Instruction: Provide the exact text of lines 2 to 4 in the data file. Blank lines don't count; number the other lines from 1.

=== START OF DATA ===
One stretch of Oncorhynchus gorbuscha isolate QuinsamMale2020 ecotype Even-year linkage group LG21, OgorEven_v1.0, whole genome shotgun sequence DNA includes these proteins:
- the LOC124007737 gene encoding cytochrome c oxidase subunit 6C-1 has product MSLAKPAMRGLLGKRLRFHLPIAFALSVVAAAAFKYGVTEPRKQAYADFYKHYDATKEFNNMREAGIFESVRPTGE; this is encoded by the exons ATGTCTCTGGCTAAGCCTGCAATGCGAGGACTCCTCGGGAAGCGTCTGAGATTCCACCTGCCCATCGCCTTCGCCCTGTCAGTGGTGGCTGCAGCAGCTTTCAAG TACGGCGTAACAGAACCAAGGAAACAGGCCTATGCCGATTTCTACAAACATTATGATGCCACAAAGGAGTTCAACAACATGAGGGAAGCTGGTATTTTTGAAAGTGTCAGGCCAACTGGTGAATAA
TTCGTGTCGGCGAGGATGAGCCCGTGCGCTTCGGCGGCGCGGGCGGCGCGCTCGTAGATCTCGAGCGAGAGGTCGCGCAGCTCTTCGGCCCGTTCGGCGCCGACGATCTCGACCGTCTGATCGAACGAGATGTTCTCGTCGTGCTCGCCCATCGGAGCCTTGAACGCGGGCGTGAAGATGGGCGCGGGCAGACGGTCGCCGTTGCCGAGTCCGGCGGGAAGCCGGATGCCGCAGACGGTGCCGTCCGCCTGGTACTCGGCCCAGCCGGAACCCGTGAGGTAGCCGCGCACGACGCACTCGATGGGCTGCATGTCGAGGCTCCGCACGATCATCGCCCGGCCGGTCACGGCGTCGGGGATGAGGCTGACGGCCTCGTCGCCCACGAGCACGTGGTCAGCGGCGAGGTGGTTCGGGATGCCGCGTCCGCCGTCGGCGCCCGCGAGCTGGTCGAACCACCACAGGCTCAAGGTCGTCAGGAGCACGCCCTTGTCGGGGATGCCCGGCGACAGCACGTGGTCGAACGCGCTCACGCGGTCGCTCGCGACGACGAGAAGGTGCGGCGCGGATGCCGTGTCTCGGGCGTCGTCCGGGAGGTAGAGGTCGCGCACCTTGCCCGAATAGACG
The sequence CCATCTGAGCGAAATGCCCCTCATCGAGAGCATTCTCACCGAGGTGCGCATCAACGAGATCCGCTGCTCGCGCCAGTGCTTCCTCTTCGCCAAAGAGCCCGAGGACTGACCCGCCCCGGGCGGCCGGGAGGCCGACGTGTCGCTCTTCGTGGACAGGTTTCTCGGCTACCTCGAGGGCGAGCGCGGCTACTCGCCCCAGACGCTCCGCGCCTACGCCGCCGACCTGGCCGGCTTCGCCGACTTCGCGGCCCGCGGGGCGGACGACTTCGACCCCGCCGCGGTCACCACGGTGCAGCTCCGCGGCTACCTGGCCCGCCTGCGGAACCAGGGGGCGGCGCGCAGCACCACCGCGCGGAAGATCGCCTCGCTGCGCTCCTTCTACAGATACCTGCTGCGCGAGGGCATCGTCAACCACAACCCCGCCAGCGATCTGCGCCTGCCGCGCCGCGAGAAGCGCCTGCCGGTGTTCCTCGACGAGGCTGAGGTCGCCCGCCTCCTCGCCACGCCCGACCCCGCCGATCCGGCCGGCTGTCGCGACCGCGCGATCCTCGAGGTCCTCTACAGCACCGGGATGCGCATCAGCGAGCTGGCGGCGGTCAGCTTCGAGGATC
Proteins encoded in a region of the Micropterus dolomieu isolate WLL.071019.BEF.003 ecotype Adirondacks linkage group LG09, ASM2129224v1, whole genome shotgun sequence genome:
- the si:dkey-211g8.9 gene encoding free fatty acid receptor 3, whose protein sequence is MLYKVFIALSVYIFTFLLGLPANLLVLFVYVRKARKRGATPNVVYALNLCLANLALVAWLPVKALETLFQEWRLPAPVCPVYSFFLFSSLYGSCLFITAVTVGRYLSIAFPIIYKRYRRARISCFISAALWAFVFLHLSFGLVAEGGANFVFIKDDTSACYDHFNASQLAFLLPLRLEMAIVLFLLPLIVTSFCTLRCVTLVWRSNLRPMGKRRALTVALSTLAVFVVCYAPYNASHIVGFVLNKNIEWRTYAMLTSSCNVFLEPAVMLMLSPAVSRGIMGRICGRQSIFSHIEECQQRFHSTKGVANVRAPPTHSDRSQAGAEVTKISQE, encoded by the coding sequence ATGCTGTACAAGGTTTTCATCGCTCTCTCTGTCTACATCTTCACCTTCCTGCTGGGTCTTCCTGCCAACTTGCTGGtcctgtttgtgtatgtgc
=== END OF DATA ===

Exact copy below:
- the LOC124007737 gene encoding cytochrome c oxidase subunit 6C-1 has product MSLAKPAMRGLLGKRLRFHLPIAFALSVVAAAAFKYGVTEPRKQAYADFYKHYDATKEFNNMREAGIFESVRPTGE; this is encoded by the exons ATGTCTCTGGCTAAGCCTGCAATGCGAGGACTCCTCGGGAAGCGTCTGAGATTCCACCTGCCCATCGCCTTCGCCCTGTCAGTGGTGGCTGCAGCAGCTTTCAAG TACGGCGTAACAGAACCAAGGAAACAGGCCTATGCCGATTTCTACAAACATTATGATGCCACAAAGGAGTTCAACAACATGAGGGAAGCTGGTATTTTTGAAAGTGTCAGGCCAACTGGTGAATAA
TTCGTGTCGGCGAGGATGAGCCCGTGCGCTTCGGCGGCGCGGGCGGCGCGCTCGTAGATCTCGAGCGAGAGGTCGCGCAGCTCTTCGGCCCGTTCGGCGCCGACGATCTCGACCGTCTGATCGAACGAGATGTTCTCGTCGTGCTCGCCCATCGGAGCCTTGAACGCGGGCGTGAAGATGGGCGCGGGCAGACGGTCGCCGTTGCCGAGTCCGGCGGGAAGCCGGATGCCGCAGACGGTGCCGTCCGCCTGGTACTCGGCCCAGCCGGAACCCGTGAGGTAGCCGCGCACGACGCACTCGATGGGCTGCATGTCGAGGCTCCGCACGATCATCGCCCGGCCGGTCACGGCGTCGGGGATGAGGCTGACGGCCTCGTCGCCCACGAGCACGTGGTCAGCGGCGAGGTGGTTCGGGATGCCGCGTCCGCCGTCGGCGCCCGCGAGCTGGTCGAACCACCACAGGCTCAAGGTCGTCAGGAGCACGCCCTTGTCGGGGATGCCCGGCGACAGCACGTGGTCGAACGCGCTCACGCGGTCGCTCGCGACGACGAGAAGGTGCGGCGCGGATGCCGTGTCTCGGGCGTCGTCCGGGAGGTAGAGGTCGCGCACCTTGCCCGAATAGACG
The sequence CCATCTGAGCGAAATGCCCCTCATCGAGAGCATTCTCACCGAGGTGCGCATCAACGAGATCCGCTGCTCGCGCCAGTGCTTCCTCTTCGCCAAAGAGCCCGAGGACTGACCCGCCCCGGGCGGCCGGGAGGCCGACGTGTCGCTCTTCGTGGACAGGTTTCTCGGCTACCTCGAGGGCGAGCGCGGCTACTCGCCCCAGACGCTCCGCGCCTACGCCGCCGACCTGGCCGGCTTCGCCGACTTCGCGGCCCGCGGGGCGGACGACTTCGACCCCGCCGCGGTCACCACGGTGCAGCTCCGCGGCTACCTGGCCCGCCTGCGGAACCAGGGGGCGGCGCGCAGCACCACCGCGCGGAAGATCGCCTCGCTGCGCTCCTTCTACAGATACCTGCTGCGCGAGGGCATCGTCAACCACAACCCCGCCAGCGATCTGCGCCTGCCGCGCCGCGAGAAGCGCCTGCCGGTGTTCCTCGACGAGGCTGAGGTCGCCCGCCTCCTCGCCACGCCCGACCCCGCCGATCCGGCCGGCTGTCGCGACCGCGCGATCCTCGAGGTCCTCTACAGCACCGGGATGCGCATCAGCGAGCTGGCGGCGGTCAGCTTCGAGGATC